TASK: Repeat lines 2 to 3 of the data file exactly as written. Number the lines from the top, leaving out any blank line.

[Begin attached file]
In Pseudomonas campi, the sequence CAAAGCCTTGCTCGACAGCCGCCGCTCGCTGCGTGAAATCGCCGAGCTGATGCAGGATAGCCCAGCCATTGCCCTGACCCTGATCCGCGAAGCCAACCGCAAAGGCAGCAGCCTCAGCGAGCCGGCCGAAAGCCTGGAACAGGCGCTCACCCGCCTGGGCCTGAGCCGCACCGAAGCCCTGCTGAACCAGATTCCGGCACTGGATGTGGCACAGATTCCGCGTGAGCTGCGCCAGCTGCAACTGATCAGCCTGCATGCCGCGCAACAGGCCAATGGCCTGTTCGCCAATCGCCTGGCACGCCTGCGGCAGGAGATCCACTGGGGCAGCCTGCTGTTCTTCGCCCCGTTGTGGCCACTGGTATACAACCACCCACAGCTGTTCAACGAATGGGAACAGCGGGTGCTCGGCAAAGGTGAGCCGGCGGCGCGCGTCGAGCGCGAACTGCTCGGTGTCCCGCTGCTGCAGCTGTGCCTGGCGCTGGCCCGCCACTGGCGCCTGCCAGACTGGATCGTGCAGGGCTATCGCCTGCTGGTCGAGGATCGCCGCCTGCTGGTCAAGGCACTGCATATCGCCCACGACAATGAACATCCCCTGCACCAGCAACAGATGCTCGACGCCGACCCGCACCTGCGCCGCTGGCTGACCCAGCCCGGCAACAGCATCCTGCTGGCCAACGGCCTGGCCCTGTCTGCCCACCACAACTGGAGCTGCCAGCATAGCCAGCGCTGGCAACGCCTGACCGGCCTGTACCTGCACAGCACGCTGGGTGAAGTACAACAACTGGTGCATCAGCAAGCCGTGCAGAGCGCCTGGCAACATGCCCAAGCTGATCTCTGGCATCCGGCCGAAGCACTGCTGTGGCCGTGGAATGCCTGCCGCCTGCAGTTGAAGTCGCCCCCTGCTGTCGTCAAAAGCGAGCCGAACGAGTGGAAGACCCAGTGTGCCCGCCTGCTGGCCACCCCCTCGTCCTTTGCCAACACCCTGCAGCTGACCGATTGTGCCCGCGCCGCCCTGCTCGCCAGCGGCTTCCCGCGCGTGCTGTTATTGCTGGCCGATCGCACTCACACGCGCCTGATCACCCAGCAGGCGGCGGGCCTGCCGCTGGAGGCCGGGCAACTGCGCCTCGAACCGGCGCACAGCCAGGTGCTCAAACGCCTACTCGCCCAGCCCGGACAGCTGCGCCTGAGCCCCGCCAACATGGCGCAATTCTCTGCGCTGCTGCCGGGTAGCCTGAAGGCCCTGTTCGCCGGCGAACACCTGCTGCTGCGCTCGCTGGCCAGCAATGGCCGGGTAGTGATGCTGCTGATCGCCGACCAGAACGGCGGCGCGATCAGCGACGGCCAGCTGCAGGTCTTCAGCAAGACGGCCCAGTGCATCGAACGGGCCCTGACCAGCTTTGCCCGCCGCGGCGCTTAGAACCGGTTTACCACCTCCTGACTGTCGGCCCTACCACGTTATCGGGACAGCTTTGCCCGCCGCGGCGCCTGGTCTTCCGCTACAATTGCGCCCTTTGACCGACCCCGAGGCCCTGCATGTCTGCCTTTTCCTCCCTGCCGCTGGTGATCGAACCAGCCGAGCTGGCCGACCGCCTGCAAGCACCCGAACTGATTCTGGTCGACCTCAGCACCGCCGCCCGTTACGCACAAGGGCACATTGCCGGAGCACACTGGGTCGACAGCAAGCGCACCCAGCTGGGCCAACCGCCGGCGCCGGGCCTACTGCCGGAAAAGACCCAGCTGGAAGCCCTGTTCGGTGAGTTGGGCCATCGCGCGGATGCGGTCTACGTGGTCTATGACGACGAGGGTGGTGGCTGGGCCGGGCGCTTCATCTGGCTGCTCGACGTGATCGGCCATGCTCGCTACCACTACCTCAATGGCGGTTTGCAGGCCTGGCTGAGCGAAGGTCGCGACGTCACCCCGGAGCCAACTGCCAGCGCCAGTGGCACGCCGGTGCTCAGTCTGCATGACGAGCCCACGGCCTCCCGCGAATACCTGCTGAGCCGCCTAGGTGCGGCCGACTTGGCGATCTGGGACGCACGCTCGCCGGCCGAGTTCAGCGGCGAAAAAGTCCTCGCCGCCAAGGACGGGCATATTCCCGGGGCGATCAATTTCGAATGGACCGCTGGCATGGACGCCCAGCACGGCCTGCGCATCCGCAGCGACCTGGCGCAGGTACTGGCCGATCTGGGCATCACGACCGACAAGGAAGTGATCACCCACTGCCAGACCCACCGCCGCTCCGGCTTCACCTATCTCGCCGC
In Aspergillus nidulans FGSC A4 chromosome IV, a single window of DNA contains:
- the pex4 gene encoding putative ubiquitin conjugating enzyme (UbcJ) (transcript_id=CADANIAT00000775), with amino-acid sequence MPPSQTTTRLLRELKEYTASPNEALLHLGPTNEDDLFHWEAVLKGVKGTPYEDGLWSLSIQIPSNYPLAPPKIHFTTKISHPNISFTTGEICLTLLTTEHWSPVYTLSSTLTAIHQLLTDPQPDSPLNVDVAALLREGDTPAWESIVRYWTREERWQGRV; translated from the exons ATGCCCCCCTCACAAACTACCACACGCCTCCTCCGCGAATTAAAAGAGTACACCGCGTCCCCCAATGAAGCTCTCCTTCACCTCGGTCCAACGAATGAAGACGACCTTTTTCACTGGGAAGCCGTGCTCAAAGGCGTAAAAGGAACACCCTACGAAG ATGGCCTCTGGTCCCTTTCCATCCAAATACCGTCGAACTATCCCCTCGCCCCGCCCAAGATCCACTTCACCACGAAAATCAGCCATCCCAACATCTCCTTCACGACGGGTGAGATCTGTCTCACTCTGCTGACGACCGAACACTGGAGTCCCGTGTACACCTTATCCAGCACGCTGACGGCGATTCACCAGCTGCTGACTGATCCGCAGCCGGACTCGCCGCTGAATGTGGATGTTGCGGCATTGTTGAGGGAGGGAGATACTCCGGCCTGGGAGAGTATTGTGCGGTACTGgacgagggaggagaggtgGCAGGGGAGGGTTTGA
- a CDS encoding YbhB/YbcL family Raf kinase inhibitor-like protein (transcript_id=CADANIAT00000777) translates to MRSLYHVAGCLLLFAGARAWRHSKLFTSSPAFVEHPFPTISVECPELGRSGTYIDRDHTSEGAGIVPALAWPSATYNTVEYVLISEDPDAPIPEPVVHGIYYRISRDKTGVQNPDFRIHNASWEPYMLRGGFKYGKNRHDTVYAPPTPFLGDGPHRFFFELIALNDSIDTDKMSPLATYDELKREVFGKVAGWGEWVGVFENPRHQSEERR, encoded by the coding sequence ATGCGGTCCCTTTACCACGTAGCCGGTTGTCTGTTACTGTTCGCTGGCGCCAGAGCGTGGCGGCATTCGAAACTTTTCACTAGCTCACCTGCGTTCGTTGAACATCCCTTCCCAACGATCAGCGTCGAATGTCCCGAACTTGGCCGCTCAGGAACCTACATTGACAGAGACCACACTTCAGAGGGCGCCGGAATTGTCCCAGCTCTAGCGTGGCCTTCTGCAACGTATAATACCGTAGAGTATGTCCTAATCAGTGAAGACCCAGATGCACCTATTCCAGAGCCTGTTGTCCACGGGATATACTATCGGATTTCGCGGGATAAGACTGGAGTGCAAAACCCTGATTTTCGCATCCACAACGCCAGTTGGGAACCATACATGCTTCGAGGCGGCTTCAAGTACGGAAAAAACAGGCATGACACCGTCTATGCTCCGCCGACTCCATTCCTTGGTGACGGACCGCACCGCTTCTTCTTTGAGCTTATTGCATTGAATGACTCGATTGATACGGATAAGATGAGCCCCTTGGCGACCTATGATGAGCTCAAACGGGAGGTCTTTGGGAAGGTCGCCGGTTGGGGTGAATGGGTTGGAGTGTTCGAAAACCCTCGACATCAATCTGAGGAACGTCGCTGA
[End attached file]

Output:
In Aspergillus nidulans FGSC A4 chromosome IV, a single window of DNA contains:
- the pex4 gene encoding putative ubiquitin conjugating enzyme (UbcJ) (transcript_id=CADANIAT00000775), with amino-acid sequence MPPSQTTTRLLRELKEYTASPNEALLHLGPTNEDDLFHWEAVLKGVKGTPYEDGLWSLSIQIPSNYPLAPPKIHFTTKISHPNISFTTGEICLTLLTTEHWSPVYTLSSTLTAIHQLLTDPQPDSPLNVDVAALLREGDTPAWESIVRYWTREERWQGRV; translated from the exons ATGCCCCCCTCACAAACTACCACACGCCTCCTCCGCGAATTAAAAGAGTACACCGCGTCCCCCAATGAAGCTCTCCTTCACCTCGGTCCAACGAATGAAGACGACCTTTTTCACTGGGAAGCCGTGCTCAAAGGCGTAAAAGGAACACCCTACGAAG ATGGCCTCTGGTCCCTTTCCATCCAAATACCGTCGAACTATCCCCTCGCCCCGCCCAAGATCCACTTCACCACGAAAATCAGCCATCCCAACATCTCCTTCACGACGGGTGAGATCTGTCTCACTCTGCTGACGACCGAACACTGGAGTCCCGTGTACACCTTATCCAGCACGCTGACGGCGATTCACCAGCTGCTGACTGATCCGCAGCCGGACTCGCCGCTGAATGTGGATGTTGCGGCATTGTTGAGGGAGGGAGATACTCCGGCCTGGGAGAGTATTGTGCGGTACTGgacgagggaggagaggtgGCAGGGGAGGGTTTGA